About as far from big house champagne as you can get. Organic, biodynamic, minimal intervention winemaking that shuns common practice. Dry grown chenin blanc, with a touch of tempranillo, is fermented in clay amphorae and bottled without additives, fining or filtration. Grapefruit and pear character shines through, and earthy acidity drives home a distinct mineral edge. Cleansingly fresh, with subtle phenolic grip. Quintessential new-school pet nat.

Buy from: The Oak Barrel

Willie Smith's 23 Varieties Cider $33

Imagine making wine from those watery, flaccid grapes at your local supermarket. Don't giggle, many home winemakers do. What most punters don't know, is that the majority of commercial Australian ciders are produced using eating apples. Here, we have a point of difference. Willie Smith, from Tasmania's Huon Valley, uses an impressive 23 varieties of bittersweet European cider apple in this full bodied, textural blend. Complex flavours of ripe apricot and dusty earth support the distinct tannic grip of proper cider. A must with roast pork and crackling.

Buy from: Dan Murphy's

Yangarra Pet Nat $32

Colour can be a strong indicator of elegance in a rosé. Here, we have a case in point. Rhone valley varietals carignan, grenache, cinsaut and graciano are foot trodden and left to colour for three hours on skins before gentle basket pressing, resulting in a delicate salmon pink that is worlds away from the garish fairy floss fizzers that have done little to instate rosé's reputation as a sophisticated food wine. Aromas of musk and rose compliment a balanced mid palate of cranberry and ripe stone fruit. Cleansing acidity drives home the point. Serve with shellfish.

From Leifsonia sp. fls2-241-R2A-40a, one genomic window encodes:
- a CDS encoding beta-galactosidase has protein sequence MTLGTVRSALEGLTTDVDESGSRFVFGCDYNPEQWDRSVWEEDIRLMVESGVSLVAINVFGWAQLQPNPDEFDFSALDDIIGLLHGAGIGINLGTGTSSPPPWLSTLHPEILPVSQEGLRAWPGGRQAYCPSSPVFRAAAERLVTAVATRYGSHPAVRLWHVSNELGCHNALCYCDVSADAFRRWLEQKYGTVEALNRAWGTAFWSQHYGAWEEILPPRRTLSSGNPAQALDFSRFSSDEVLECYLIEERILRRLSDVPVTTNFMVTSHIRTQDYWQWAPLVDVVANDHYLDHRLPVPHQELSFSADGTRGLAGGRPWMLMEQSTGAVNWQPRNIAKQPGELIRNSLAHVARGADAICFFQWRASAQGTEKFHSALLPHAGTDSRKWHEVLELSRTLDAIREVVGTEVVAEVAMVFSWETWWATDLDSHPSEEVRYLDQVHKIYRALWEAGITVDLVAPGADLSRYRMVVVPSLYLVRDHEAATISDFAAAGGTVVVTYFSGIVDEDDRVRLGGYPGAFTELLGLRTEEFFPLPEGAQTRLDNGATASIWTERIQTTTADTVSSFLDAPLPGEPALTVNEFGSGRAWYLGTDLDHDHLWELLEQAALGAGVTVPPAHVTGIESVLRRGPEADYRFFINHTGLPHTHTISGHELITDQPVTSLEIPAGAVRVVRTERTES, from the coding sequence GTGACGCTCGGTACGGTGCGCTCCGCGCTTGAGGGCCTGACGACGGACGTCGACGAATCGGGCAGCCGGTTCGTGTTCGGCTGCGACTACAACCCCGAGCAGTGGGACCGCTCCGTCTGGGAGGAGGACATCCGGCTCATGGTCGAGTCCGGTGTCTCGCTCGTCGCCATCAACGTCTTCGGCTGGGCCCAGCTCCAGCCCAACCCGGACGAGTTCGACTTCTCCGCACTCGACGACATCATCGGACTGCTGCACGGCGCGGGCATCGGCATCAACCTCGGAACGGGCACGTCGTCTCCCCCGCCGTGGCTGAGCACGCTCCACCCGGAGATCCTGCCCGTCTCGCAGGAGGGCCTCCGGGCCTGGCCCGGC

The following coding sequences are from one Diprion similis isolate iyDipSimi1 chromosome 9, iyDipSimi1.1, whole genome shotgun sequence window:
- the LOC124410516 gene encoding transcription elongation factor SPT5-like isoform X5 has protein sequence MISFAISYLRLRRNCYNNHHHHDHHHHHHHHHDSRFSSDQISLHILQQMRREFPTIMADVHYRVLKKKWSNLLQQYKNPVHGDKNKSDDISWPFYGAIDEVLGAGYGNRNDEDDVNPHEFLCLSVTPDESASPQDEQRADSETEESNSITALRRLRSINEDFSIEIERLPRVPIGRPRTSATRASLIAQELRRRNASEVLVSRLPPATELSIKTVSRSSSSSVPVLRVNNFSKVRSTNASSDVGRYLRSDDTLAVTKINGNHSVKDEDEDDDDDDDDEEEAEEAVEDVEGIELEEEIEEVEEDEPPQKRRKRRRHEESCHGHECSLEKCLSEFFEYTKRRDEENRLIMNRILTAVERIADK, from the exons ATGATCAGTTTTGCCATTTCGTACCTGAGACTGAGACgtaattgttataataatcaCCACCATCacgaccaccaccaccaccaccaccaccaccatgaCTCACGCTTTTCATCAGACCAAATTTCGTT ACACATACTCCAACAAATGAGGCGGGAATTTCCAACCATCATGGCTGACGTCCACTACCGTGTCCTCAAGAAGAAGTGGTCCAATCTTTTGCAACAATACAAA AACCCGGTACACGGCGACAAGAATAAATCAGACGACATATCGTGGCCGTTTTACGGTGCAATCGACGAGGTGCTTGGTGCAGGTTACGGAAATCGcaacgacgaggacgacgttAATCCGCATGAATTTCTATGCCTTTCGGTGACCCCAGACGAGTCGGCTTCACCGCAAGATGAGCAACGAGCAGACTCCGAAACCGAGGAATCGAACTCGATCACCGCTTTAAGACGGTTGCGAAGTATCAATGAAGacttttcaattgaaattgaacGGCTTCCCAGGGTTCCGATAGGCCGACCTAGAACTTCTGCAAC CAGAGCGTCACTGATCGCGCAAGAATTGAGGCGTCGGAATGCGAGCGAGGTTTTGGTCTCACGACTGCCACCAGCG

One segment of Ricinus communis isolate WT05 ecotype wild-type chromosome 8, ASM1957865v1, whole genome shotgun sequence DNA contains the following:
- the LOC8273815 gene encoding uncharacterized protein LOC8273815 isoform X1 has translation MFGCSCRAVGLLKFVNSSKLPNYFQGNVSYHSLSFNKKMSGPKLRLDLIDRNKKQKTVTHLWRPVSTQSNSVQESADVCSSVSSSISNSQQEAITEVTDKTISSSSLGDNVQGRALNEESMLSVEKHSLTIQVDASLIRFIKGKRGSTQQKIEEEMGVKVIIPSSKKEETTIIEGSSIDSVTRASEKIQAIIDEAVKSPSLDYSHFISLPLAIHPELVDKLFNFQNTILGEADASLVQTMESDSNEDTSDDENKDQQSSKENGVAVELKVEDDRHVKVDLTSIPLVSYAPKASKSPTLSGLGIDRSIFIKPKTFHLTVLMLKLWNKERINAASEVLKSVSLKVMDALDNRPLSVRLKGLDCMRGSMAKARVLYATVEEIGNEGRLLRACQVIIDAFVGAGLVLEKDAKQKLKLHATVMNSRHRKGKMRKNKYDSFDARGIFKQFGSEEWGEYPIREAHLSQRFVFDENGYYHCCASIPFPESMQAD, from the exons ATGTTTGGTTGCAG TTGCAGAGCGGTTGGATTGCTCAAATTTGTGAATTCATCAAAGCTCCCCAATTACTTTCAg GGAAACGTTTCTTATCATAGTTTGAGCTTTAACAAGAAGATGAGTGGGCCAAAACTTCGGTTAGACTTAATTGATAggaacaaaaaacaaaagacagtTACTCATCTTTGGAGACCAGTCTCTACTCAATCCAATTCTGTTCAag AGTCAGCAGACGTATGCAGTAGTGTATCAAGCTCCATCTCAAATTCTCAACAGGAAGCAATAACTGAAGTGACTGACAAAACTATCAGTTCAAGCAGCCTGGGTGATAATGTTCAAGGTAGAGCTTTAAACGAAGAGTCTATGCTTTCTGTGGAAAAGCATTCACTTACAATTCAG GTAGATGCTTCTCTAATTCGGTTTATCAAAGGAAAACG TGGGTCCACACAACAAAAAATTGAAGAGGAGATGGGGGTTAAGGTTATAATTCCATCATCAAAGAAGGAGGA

Buy from: Yangarra

Domaine Philippe Balivet Bugey Cerdon Methode Ancestrale $45

From a tiny, relatively unknown appellation in the foothills of the French Alps, winemaker Vincent Balivet casts a unique regional stamp on gamay and poulsard - two varieties receiving some well-deserved attention as of late. It's made in an off-dry style, flaunting pronounced flavours of sweet cranberry and rose, with just enough acidity to brighten up the finish. It's low alcohol and vibrant strawberry red colour make for a refreshing aperitif.Buy from: Annandale Cellars

Paltrinieri Lambrusco di Sorbara "Leclisse'' $30

This wine may not look, smell or taste like lambrusco, but yes, believe it or not, it is. The pale pink violet colour couldn't be more unlike the brooding purple monsters synonymous with the style. And thankfully, the differences don't stop there. It's made entirely from the sorbara grape, and interestingly, big fruit character is not the main objective here. Instead, an elegant balance of cutting fresh acidity and tangy red fruits make for ideal summer drinking and versatility at the dining table.

Buy from: Annandale Cellars

Borachio Pash Rash $35

As the name and label suggested, this is pure unbridled fun in a bottle. Maybe not a wine to impress the in-laws with, but a real killer when it comes to hot summer day drinking. Think Boxing day on the beach. Pinot gris and sauvignon blanc deliver lively lashings of passionfruit and citrus. Easy to enjoy, spritzy deliciousness.

Buy from:

Best's Great Western Sparkling Shiraz $35

I know, sparkling shiraz is almost as ubiquitous as French fizz at this time of year, but the Aussie classic deserves to be on every table for good reason. Ripe dark plum, blackberry and liquorice give way to subtle sweetness and drying tannins. The spicy complexity of cool climate shiraz is on show here. Think glazed Christmas ham (I know you already were), or serve alongside Peking duck pancakes at your next cocktail party.

Buy from: Dan Murphy's

Wildflower Amber Blend $22

Brewer and blender Topher Boehm makes barrel aged Australian wild ales. His beers are unique in that they are fermented using strains of wild yeast and bacteria sourced from various locations around NSW. The Amber Blend is deep copper in colour, with complex aromas of earthy funk and cola leading into a palate of caramelised malts and lingering tartness. The wine-world term "terroir'', referring to the expression of regional and sight specific idiosyncrasies, is not usually one used in a beer context, but maybe we should think again. This one is bound to get the wine brigade talking.

Buy from: Wildflower Beer